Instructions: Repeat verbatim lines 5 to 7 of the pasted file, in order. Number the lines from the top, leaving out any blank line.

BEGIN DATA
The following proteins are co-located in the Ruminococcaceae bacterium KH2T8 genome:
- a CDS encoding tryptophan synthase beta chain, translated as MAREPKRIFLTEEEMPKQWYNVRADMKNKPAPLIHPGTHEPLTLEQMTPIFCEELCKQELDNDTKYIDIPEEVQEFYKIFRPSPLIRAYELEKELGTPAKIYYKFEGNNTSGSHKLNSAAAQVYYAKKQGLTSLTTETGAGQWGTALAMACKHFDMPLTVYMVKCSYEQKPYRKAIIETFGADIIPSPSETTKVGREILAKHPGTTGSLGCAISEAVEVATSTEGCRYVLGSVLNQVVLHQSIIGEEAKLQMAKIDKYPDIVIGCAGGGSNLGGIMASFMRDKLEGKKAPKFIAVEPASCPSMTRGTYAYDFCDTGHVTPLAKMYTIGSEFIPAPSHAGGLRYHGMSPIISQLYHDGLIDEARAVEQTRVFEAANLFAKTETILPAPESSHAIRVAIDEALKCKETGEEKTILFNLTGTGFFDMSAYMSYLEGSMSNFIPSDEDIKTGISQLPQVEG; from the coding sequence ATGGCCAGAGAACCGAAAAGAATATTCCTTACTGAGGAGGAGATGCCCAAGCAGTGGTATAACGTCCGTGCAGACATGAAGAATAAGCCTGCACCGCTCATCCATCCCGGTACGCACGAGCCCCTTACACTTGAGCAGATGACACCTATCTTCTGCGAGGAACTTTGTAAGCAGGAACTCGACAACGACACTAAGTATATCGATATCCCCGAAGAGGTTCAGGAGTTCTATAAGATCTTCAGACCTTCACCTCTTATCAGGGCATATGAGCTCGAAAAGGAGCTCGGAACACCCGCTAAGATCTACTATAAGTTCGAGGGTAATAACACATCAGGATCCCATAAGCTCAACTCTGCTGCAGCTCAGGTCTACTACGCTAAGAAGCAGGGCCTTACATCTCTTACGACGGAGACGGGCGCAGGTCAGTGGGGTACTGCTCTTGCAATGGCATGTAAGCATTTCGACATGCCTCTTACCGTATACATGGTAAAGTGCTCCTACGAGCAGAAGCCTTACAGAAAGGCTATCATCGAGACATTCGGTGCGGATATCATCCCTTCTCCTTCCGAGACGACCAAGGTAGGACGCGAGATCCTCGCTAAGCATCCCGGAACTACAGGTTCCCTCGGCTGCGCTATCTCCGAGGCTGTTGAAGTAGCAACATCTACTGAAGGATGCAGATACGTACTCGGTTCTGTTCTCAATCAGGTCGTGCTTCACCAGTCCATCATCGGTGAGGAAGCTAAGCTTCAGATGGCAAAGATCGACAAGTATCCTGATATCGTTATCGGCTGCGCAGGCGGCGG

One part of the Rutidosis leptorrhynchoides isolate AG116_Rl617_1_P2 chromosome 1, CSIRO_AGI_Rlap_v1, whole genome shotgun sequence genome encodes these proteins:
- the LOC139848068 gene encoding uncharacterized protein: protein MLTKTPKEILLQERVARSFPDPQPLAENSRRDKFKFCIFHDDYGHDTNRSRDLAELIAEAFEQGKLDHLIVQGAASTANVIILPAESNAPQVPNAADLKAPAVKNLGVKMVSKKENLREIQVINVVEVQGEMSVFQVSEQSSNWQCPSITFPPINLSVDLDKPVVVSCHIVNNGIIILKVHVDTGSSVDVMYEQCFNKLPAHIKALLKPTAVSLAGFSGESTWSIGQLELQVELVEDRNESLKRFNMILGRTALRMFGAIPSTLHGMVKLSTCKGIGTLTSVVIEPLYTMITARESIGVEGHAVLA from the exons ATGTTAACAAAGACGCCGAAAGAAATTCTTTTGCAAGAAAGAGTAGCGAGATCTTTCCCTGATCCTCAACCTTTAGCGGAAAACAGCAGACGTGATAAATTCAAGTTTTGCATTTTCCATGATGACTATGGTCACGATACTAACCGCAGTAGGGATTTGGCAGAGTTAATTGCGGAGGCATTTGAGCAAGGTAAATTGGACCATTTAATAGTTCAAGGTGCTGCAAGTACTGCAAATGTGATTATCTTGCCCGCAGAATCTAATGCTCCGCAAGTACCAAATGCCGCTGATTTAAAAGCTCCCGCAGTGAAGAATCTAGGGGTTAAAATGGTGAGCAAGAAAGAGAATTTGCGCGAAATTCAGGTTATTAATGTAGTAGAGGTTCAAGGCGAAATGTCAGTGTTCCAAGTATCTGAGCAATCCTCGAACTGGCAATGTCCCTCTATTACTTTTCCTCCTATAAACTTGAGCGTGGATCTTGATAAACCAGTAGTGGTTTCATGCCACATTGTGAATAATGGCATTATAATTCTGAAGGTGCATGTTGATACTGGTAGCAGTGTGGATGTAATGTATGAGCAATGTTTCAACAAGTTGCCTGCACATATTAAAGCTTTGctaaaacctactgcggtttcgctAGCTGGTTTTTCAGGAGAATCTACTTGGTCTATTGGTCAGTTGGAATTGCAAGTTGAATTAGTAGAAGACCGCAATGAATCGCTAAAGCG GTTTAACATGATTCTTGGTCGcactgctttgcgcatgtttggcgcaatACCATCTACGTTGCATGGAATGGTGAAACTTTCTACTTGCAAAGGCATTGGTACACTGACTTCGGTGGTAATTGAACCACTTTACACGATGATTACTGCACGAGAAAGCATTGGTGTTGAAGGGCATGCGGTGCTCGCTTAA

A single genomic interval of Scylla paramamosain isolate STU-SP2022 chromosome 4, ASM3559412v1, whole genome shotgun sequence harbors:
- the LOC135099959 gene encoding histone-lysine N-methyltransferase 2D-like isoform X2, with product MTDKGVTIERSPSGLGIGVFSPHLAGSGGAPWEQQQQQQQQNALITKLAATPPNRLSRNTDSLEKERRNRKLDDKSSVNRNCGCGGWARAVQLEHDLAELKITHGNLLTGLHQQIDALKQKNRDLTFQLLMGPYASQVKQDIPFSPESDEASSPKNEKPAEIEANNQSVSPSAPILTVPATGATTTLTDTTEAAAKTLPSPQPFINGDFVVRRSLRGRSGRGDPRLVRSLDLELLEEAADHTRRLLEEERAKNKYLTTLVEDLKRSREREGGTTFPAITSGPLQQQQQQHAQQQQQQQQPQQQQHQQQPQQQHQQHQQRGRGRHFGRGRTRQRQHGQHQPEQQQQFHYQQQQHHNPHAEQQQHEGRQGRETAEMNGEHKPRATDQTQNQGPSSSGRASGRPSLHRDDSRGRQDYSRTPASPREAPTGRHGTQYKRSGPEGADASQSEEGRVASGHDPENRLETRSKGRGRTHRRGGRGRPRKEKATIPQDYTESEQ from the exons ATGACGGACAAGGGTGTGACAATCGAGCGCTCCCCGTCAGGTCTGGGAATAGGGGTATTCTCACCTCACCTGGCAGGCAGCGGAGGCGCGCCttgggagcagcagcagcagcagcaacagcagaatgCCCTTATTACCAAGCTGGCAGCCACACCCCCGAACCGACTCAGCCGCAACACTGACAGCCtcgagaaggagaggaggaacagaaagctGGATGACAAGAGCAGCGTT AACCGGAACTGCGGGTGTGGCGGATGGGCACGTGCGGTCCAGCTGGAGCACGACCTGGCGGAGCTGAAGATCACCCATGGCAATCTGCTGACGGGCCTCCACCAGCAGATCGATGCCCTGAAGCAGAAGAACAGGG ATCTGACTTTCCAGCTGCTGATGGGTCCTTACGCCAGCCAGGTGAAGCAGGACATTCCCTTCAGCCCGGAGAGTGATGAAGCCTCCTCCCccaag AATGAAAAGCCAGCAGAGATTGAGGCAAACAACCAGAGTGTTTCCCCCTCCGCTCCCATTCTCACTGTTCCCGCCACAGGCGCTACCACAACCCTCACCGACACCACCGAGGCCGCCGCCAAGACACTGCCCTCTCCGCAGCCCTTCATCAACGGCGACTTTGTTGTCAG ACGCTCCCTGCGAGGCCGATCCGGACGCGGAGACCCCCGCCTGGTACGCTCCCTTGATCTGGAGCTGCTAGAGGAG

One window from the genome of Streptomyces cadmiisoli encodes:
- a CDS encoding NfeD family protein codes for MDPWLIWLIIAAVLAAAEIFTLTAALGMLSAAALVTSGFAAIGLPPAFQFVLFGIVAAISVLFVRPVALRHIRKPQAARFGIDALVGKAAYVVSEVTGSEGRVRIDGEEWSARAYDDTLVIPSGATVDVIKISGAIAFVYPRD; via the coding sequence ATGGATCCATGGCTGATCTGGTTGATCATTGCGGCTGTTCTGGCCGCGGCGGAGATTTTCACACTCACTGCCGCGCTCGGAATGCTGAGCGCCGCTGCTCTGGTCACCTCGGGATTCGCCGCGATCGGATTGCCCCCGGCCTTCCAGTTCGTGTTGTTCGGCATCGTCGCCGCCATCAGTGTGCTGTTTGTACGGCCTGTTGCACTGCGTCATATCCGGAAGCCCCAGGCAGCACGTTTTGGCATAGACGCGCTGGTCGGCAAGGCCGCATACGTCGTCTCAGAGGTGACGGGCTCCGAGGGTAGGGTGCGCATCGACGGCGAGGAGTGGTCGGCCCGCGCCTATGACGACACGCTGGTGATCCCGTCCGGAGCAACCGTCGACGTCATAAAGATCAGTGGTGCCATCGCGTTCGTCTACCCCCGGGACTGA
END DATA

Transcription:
A single genomic interval of Scylla paramamosain isolate STU-SP2022 chromosome 4, ASM3559412v1, whole genome shotgun sequence harbors:
- the LOC135099959 gene encoding histone-lysine N-methyltransferase 2D-like isoform X2, with product MTDKGVTIERSPSGLGIGVFSPHLAGSGGAPWEQQQQQQQQNALITKLAATPPNRLSRNTDSLEKERRNRKLDDKSSVNRNCGCGGWARAVQLEHDLAELKITHGNLLTGLHQQIDALKQKNRDLTFQLLMGPYASQVKQDIPFSPESDEASSPKNEKPAEIEANNQSVSPSAPILTVPATGATTTLTDTTEAAAKTLPSPQPFINGDFVVRRSLRGRSGRGDPRLVRSLDLELLEEAADHTRRLLEEERAKNKYLTTLVEDLKRSREREGGTTFPAITSGPLQQQQQQHAQQQQQQQQPQQQQHQQQPQQQHQQHQQRGRGRHFGRGRTRQRQHGQHQPEQQQQFHYQQQQHHNPHAEQQQHEGRQGRETAEMNGEHKPRATDQTQNQGPSSSGRASGRPSLHRDDSRGRQDYSRTPASPREAPTGRHGTQYKRSGPEGADASQSEEGRVASGHDPENRLETRSKGRGRTHRRGGRGRPRKEKATIPQDYTESEQ from the exons ATGACGGACAAGGGTGTGACAATCGAGCGCTCCCCGTCAGGTCTGGGAATAGGGGTATTCTCACCTCACCTGGCAGGCAGCGGAGGCGCGCCttgggagcagcagcagcagcagcaacagcagaatgCCCTTATTACCAAGCTGGCAGCCACACCCCCGAACCGACTCAGCCGCAACACTGACAGCCtcgagaaggagaggaggaacagaaagctGGATGACAAGAGCAGCGTT AACCGGAACTGCGGGTGTGGCGGATGGGCACGTGCGGTCCAGCTGGAGCACGACCTGGCGGAGCTGAAGATCACCCATGGCAATCTGCTGACGGGCCTCCACCAGCAGATCGATGCCCTGAAGCAGAAGAACAGGG ATCTGACTTTCCAGCTGCTGATGGGTCCTTACGCCAGCCAGGTGAAGCAGGACATTCCCTTCAGCCCGGAGAGTGATGAAGCCTCCTCCCccaag AATGAAAAGCCAGCAGAGATTGAGGCAAACAACCAGAGTGTTTCCCCCTCCGCTCCCATTCTCACTGTTCCCGCCACAGGCGCTACCACAACCCTCACCGACACCACCGAGGCCGCCGCCAAGACACTGCCCTCTCCGCAGCCCTTCATCAACGGCGACTTTGTTGTCAG ACGCTCCCTGCGAGGCCGATCCGGACGCGGAGACCCCCGCCTGGTACGCTCCCTTGATCTGGAGCTGCTAGAGGAG

One window from the genome of Streptomyces cadmiisoli encodes: